Fun Facts About Solar
Fun Solar Power Data. People want serious Solar Power informatiom, but sometimes even the serious can be expressed in fun details.
Fun statistics on solar power include stuff like the fact that enough sunlight hits the Earth’s surface in a single hour to fulfill the energy needs of the entire planet for a full year. Just imagine! That information is from the American Society for Solar Energy.
Here are a few more interesting facts about solar power.
12 Interesting Solar Power Facts
*As early as 1921, the Nobel Peace Prize for Solar and Photovoltaic experiments was awarded. Albert Einstein was awarded this prize.
*When silicon is taken from a mere one ton of sand and used in solar photovoltaic panels, the silicon will generate as much electricity as 500,000 tons of coal.
*There are over 10,000 homes in the U.S. that get their electricity absolutely from solar power.
*A British astronomer by the name of John Herschel cooked solar-powered food on a journey to Africa almost 200 years ago.
*In 1982 California opened the first major solar power plant.
*In a home where a solar model replaces an electric water heater, solar power will slash water bills by more than 50 per cent per year.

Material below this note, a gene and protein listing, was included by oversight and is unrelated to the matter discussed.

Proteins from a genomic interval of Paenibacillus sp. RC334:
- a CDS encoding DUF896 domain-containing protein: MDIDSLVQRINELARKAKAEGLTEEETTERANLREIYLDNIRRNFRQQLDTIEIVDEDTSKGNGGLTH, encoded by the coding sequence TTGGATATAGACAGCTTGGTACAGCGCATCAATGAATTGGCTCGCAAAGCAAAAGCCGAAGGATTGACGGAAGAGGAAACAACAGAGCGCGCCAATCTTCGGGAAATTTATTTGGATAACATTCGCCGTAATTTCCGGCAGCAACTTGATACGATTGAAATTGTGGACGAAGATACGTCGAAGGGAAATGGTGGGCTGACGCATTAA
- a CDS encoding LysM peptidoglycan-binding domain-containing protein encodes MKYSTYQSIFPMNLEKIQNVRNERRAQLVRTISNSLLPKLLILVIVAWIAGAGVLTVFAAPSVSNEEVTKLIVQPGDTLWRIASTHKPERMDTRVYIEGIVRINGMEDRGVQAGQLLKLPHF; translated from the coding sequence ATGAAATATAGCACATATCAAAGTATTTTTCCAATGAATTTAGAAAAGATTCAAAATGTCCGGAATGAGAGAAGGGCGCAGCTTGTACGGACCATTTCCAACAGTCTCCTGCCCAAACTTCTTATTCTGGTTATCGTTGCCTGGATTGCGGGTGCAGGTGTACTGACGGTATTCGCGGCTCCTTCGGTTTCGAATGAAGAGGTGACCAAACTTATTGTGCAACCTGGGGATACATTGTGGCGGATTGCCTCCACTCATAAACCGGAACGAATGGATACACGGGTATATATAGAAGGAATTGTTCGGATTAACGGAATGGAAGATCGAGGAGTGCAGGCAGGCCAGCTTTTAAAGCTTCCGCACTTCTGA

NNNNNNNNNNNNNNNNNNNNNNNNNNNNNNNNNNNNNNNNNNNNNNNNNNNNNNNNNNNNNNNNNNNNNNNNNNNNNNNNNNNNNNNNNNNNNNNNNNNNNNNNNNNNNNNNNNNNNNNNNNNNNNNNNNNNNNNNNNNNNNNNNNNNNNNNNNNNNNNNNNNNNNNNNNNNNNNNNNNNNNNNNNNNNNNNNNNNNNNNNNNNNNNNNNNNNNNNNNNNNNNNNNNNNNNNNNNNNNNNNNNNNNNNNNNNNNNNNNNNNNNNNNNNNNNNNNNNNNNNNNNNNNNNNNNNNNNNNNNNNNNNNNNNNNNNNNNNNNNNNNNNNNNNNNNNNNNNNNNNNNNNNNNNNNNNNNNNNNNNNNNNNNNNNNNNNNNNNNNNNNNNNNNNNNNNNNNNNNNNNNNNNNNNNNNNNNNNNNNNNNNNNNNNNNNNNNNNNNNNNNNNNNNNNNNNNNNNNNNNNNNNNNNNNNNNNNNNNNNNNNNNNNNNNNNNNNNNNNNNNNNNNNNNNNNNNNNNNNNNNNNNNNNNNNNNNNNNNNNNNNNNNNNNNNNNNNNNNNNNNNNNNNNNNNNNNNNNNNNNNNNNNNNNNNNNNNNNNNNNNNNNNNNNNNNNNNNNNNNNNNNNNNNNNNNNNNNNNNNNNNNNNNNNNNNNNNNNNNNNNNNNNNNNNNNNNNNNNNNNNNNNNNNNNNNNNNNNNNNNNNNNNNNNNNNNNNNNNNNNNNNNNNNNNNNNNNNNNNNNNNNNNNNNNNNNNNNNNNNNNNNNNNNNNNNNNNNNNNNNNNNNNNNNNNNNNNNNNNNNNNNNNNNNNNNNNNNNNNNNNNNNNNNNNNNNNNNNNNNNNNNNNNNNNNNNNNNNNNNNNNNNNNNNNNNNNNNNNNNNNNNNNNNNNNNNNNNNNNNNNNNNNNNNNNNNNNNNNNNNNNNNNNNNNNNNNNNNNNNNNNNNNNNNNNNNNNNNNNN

*According to the Department of Energy, the price of photovoltaic ( PV) solar panels has dropped by 200 per cent in the last 30 years. Owners now pay about 10 to 40 cents per kilowatt-hour.
*One U.S. study The Department of Energy (USDOE) reported that on June 14, 2000 solar power conditions in San Francisco were nearly ideal (99 per cent). In that area 100,000 customers lost power that day. Solar power could have provided all that they wanted.
*Another USDOE analysis found that the roofs of California’s municipal and county buildings could produce 200 megawatts of renewable electricity, if covered with solar panels! If you cover school roofs in California with solar power panels, you would add 1,500 megawatts more to the peak power supply in the state.
*In California, covering every commercial and industrial roof available with solar panels could produce all the electricity required in that state during the day.
*Germany makes the best possible use of solar resources, even though its climate has many rainy days.
*Solar energy passes from the sun to the earth in just about 8 minutes.